According to the pilot, he had purchased the airplane the day before in Florida, and was flying it home, stopping at EUF to refuel. After refueling, the engine would not start, and the battery discharged. After charging the battery, the engine started "normally."

The pilot subsequently performed an engine run-up at 4,000 rpm without noting any anomalies. After which, he taxied to south end of runway 36 and commenced the takeoff. After applying full power, the airplane took longer than normal to take off due to cross wind conditions. About 50 feet above the runway, at mid-field, the engine began to run roughly and vibrate, and was not producing full power. The pilot attempted to "smooth out" the engine by adjusting the throttle; there was no mixture control.

The pilot then attempted to land the airplane back on the runway, but in the process, it veered off the left side and flipped upside-down. The pilot egressed the airplane, and reached back in to turn off the fuel valve as the emergency vehicles arrived.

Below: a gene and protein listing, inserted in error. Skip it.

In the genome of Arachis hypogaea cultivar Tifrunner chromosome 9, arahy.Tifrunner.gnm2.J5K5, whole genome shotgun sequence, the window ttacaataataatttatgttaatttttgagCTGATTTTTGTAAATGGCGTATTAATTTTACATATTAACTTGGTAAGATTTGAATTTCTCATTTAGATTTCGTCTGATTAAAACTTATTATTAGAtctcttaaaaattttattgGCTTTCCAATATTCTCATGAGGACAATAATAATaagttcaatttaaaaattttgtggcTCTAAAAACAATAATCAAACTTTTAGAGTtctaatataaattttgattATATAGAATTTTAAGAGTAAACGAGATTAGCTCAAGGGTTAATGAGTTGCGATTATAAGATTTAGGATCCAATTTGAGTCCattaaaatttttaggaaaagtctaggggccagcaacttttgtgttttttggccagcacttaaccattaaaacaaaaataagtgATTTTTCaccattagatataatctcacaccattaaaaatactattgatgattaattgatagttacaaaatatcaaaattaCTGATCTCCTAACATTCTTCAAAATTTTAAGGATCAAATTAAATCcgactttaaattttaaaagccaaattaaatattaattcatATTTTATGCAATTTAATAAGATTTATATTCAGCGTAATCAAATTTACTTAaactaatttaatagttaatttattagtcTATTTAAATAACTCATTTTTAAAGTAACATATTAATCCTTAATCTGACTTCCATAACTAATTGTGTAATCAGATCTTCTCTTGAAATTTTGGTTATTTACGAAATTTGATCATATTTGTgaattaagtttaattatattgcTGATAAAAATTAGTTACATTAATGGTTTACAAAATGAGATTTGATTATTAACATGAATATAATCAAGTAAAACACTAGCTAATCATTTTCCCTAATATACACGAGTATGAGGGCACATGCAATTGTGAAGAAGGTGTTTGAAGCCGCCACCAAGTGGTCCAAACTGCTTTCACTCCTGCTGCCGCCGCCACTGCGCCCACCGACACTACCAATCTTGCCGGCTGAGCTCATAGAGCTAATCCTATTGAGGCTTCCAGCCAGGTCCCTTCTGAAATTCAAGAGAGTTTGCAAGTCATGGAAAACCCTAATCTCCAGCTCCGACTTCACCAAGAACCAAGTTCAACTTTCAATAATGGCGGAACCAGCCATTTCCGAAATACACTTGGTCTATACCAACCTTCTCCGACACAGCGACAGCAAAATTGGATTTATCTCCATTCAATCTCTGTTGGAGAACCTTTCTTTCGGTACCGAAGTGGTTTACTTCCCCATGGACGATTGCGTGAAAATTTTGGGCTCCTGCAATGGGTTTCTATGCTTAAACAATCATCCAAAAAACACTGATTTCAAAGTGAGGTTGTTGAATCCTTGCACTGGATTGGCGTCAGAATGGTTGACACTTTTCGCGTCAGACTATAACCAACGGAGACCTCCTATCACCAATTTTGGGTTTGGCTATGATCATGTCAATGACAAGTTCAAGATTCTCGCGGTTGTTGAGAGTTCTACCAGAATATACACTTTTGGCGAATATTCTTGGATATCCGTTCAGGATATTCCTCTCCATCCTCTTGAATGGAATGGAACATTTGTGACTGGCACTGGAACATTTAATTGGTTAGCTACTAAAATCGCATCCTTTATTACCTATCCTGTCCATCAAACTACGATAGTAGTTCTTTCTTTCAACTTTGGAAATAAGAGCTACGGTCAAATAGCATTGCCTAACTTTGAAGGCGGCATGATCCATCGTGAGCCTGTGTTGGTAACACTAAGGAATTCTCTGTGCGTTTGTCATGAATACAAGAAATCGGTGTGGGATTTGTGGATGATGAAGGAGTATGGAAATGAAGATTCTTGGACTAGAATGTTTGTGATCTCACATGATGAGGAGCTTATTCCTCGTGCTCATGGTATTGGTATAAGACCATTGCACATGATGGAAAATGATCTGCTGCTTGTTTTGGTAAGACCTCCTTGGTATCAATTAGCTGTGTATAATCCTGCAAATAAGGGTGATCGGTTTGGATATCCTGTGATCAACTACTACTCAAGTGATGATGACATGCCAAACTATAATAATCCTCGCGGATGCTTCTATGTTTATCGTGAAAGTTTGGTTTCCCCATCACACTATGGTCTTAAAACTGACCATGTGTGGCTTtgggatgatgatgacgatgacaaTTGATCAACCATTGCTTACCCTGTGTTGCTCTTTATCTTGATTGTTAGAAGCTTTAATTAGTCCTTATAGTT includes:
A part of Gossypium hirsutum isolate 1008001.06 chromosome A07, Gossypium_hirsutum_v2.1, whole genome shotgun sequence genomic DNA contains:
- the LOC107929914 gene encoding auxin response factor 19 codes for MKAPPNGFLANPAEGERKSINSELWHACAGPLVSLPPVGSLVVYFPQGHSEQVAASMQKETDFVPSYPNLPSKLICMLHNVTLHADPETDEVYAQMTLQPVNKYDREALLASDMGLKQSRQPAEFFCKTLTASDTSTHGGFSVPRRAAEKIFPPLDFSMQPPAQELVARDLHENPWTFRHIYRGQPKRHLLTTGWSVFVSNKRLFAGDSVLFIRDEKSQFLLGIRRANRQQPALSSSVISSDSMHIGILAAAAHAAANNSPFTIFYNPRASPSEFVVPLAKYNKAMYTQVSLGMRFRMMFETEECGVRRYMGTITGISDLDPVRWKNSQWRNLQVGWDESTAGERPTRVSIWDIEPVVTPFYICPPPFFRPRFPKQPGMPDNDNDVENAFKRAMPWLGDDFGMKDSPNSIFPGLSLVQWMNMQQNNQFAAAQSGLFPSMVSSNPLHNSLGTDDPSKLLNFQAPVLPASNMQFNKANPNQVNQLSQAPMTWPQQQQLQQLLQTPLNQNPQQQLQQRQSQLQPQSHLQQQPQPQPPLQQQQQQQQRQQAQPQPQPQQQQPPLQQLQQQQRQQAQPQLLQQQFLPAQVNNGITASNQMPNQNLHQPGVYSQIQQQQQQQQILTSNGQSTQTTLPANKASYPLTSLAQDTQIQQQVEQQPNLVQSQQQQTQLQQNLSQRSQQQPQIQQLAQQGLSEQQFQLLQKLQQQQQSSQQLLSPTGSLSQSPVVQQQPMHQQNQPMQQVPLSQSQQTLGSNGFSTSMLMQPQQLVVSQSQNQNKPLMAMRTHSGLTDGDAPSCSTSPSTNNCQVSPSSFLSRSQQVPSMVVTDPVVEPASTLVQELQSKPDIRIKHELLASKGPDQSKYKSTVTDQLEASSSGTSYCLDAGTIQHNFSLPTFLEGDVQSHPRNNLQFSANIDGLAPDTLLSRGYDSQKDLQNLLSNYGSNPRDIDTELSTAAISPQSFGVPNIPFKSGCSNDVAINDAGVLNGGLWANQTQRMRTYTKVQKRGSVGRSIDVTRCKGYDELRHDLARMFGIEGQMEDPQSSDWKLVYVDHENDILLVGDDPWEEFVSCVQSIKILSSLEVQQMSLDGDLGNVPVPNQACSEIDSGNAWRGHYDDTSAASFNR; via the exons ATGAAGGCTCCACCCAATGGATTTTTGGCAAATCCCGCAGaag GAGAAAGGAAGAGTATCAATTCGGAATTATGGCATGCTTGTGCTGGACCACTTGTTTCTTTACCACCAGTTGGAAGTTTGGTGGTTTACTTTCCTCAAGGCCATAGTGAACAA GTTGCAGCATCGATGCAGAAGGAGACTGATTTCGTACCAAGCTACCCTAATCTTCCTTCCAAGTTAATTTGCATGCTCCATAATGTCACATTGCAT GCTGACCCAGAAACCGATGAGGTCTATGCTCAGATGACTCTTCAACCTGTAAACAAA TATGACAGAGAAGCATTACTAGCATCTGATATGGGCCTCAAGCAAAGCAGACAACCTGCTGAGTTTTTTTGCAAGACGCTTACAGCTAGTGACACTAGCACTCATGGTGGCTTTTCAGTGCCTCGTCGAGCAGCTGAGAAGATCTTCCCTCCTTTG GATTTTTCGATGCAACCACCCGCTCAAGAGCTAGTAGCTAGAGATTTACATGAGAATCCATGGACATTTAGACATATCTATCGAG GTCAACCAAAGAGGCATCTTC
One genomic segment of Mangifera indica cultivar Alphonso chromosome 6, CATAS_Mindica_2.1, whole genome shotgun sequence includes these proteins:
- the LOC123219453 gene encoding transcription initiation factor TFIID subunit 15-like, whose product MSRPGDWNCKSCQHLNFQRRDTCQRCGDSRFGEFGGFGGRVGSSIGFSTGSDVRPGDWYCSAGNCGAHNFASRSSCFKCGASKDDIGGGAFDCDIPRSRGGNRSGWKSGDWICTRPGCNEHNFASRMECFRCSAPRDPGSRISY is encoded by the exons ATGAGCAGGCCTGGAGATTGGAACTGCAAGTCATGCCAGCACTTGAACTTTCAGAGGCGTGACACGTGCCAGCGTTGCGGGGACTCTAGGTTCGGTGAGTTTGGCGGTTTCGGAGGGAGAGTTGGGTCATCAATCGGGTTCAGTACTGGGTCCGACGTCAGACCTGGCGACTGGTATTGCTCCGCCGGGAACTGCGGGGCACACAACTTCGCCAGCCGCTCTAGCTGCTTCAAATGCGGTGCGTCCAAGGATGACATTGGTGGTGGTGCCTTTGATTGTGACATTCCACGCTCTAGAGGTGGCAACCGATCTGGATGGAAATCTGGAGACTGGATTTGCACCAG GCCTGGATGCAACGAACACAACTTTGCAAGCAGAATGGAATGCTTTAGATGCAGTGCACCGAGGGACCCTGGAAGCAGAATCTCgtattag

According to the responding Federal Aviation Administration (FAA) inspector, the airplane had been moved to a hangar prior to her arrival. There, she noted that one blade of the three-bladed propeller was broken off and one was cracked. There was no bending or twisting of the propeller blades. There was no dripping or splattering of oil on the engine cowling. No anomalies were noted within the engine compartment, and all fuel samples were clear. The fuel bowl on the left side of the engine was full, and both wing fuel tanks were full of fuel.

The FAA inspector subsequently drove out along the runway to where the airplane was recovered, which was about 3,200 feet from the departure end.

With concurrence from the NTSB investigator in charge, the airplane was subsequently ground-transported to the pilot's home in Missouri.

No comments: